The volume of secondary transactions on Carta remained robust, reflecting momentum from a record-breaking 2021 for venture capital. Q2 saw a 68% quarter-over-quarter growth in number of transactions, a 136% increase in transaction value, and an 85% increase in participants.
But the second half of the year is unlikely to maintain this pace. Inflation, rising interest rates, public market volatility, and continued uncertainty around Russia’s war on Ukraine and the global supply chain are dampening investor demand in private markets. We expect the market for secondary transactions to reflect these headwinds in Q3—there’s usually a lag of a few months between compressions in the public and private markets due to the longer lead time for private market transactions.
How are these factors impacting private market liquidity? As venture capital has slowed after several months of unprecedented activity and rises in valuations, the gap between seller and buyer expectations has grown. Investors are looking to acquire assets at a discount, while companies are looking for ways to avoid down rounds. Both are waiting and hoping for valuations to shift in their favor, or for some of the macro-level uncertainties affecting the market to resolve so they can make more informed decisions.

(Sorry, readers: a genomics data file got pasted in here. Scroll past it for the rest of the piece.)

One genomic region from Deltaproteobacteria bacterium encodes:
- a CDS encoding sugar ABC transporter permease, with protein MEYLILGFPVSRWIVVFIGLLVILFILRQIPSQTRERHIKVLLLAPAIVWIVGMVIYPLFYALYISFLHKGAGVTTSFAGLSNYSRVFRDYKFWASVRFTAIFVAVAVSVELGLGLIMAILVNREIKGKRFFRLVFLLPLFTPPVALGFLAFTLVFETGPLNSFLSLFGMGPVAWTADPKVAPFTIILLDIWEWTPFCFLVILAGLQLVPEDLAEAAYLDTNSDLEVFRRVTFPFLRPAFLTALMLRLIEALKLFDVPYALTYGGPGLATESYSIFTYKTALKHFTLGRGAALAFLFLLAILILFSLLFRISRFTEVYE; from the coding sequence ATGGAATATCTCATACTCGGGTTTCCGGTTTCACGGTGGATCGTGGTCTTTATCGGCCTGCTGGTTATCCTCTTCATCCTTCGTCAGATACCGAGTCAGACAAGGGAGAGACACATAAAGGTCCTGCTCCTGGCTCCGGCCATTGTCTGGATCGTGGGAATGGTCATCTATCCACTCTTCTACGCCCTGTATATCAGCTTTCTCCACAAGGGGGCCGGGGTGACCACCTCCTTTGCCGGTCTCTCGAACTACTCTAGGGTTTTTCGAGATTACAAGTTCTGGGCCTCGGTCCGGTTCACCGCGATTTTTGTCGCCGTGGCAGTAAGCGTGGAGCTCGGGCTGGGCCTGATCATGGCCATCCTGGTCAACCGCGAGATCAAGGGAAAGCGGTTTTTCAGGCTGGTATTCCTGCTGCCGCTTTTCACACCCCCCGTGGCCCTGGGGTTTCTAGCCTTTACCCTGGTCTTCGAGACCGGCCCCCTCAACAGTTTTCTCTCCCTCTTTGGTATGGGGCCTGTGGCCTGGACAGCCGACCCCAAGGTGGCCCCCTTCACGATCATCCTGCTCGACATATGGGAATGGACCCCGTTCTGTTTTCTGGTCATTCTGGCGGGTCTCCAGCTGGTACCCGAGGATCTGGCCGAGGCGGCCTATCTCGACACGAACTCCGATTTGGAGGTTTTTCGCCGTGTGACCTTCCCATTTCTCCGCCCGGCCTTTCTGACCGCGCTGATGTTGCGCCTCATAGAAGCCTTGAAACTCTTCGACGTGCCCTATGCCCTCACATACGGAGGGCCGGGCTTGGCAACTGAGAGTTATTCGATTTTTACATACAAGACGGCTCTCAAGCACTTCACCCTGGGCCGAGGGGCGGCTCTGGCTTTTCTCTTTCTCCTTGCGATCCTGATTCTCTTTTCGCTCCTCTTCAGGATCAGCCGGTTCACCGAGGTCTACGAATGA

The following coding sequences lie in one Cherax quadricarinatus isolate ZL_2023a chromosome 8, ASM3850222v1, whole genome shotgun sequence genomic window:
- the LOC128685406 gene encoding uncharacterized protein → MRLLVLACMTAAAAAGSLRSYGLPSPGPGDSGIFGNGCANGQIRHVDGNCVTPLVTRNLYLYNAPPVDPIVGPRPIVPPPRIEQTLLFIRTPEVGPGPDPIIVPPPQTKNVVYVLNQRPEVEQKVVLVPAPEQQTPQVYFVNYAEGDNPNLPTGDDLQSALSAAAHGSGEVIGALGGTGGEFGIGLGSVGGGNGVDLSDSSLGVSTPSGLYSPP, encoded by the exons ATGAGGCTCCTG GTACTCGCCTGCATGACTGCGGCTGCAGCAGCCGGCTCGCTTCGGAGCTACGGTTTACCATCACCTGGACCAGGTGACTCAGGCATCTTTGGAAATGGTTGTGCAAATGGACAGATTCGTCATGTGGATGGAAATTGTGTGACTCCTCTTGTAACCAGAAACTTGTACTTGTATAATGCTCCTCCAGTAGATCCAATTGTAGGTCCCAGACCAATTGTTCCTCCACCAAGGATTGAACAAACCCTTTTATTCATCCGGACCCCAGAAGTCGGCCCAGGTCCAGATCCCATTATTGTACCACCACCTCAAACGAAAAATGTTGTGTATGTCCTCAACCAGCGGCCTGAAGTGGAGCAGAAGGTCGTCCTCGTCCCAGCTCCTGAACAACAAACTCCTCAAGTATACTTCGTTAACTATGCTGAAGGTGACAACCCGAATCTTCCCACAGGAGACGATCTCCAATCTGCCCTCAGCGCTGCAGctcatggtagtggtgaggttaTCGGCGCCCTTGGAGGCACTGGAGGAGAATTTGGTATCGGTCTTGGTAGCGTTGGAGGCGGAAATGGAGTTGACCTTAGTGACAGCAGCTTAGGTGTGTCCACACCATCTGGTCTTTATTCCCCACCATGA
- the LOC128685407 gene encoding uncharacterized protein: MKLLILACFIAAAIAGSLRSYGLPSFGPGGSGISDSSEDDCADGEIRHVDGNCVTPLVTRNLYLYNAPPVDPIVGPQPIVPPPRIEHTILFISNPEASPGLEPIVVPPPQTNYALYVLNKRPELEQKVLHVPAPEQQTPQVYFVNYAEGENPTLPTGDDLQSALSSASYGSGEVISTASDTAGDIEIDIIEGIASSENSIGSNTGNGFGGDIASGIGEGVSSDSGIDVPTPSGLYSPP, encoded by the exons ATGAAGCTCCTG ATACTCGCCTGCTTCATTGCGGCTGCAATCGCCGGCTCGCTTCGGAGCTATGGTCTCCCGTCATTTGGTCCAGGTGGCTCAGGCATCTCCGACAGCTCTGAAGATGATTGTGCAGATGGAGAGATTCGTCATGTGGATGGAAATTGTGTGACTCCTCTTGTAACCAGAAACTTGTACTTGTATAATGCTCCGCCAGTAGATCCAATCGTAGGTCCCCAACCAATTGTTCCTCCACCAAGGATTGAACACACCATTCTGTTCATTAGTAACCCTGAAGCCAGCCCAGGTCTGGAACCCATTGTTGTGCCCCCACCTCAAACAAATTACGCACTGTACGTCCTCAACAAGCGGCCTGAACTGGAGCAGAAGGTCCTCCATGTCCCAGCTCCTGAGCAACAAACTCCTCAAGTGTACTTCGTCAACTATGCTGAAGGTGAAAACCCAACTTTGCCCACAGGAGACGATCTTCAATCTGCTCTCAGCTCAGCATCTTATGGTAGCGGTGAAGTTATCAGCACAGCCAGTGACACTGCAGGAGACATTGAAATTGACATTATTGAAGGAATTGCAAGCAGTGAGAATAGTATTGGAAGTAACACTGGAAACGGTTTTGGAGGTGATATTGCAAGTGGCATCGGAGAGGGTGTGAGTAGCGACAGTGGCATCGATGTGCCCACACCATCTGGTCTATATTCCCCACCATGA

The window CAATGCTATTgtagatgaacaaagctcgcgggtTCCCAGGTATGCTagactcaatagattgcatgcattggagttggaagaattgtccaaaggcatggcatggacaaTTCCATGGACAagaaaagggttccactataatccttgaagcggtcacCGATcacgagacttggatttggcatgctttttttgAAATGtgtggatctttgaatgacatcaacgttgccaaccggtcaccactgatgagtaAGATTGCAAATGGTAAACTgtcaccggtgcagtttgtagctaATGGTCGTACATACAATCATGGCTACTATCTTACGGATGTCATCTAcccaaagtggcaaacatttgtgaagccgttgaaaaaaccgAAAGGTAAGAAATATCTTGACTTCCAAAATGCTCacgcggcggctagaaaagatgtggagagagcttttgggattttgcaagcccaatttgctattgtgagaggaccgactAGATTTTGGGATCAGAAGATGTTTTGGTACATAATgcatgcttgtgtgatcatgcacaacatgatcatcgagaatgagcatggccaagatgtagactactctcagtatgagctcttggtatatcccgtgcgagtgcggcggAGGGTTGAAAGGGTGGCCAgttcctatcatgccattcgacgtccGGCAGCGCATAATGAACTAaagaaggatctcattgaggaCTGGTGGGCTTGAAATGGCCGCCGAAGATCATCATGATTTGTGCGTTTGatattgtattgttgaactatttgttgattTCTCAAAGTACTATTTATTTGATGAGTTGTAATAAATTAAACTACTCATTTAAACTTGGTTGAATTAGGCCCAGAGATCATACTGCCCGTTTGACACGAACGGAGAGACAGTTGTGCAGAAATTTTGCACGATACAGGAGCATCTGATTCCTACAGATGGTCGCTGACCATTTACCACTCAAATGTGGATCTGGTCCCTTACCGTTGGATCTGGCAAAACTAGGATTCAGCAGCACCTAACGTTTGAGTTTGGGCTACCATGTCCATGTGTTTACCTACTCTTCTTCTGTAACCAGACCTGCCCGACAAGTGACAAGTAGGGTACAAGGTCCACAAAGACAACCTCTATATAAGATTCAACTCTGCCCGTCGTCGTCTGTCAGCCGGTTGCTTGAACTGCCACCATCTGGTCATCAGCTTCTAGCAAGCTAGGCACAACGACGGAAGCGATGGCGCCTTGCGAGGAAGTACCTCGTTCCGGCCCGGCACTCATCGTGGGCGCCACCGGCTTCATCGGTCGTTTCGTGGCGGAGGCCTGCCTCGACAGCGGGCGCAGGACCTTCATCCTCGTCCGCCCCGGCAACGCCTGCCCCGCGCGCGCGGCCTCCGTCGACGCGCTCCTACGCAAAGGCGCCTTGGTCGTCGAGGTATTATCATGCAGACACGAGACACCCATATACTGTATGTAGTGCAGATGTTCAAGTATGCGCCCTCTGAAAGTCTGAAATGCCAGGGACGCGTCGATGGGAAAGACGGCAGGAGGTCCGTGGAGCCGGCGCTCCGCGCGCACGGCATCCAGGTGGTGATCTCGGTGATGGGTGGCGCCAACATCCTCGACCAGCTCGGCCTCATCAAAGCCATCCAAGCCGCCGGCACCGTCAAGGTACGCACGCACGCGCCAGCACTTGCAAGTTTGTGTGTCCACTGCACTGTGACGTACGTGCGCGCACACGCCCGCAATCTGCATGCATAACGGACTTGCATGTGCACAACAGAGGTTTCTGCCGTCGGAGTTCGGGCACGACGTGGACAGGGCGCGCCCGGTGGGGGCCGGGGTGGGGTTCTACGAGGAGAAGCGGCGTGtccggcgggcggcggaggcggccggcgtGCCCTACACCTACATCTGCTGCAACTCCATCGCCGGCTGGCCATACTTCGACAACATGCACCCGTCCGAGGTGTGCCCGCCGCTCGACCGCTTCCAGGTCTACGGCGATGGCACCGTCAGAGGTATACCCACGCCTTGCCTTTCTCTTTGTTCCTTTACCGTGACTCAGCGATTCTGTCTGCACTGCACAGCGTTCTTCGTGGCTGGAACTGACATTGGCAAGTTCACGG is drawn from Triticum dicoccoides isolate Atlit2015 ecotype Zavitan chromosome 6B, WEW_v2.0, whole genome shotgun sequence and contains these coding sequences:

Over the past year, we saw a rise of the trend toward companies staying private, due to readily available venture capital in 2021 and the near-freeze in IPOs that took hold in H1 2022. Companies that might otherwise choose to exit through an IPO are now seeking liquidity in large transactions with a large number of eligible sellers, reflecting their late stage.
When more investors believe that the market has bottomed out—or when they start to feel pressure to deploy their capital—we expect to see secondary transactions pick up as investors return to meeting companies’ pricing expectations.
Despite the slowdown, record levels of dry powder from VC funds raised in the past few years have yet to be deployed, and companies with strong fundamentals and growth will likely continue to have options. When these companies seek liquidity, they are still usually receiving the prices they’re looking for.
The CartaX team is here to help you and your company navigate the evolving private markets. Write to us at firstname.lastname@example.org.
Which companies are choosing liquidity?
During the 12 months ending in June 2022, 50% of secondary liquidity transactions were for companies at Series D and beyond. Earlier-stage companies were also seeking liquidity: In Q2, 59% of transactions were for companies at Series C and earlier.
The distribution of programs by post-money valuation remained consistent with prior quarters, with a median company valuation of $1.0B in Q2.
On average, companies with higher valuations had larger transactions in most quarters during this timeframe, even while the percentage of the company being transacted is often much lower.
Which industries are choosing liquidity?
In the 12 months ending in June 2022, SaaS companies saw nearly half of all liquidity transactions and nearly twice as many sellers as the next industry (internet and media). SaaS also had the highest median transaction size, at $28.4M—slightly more than fintech’s $27.5M.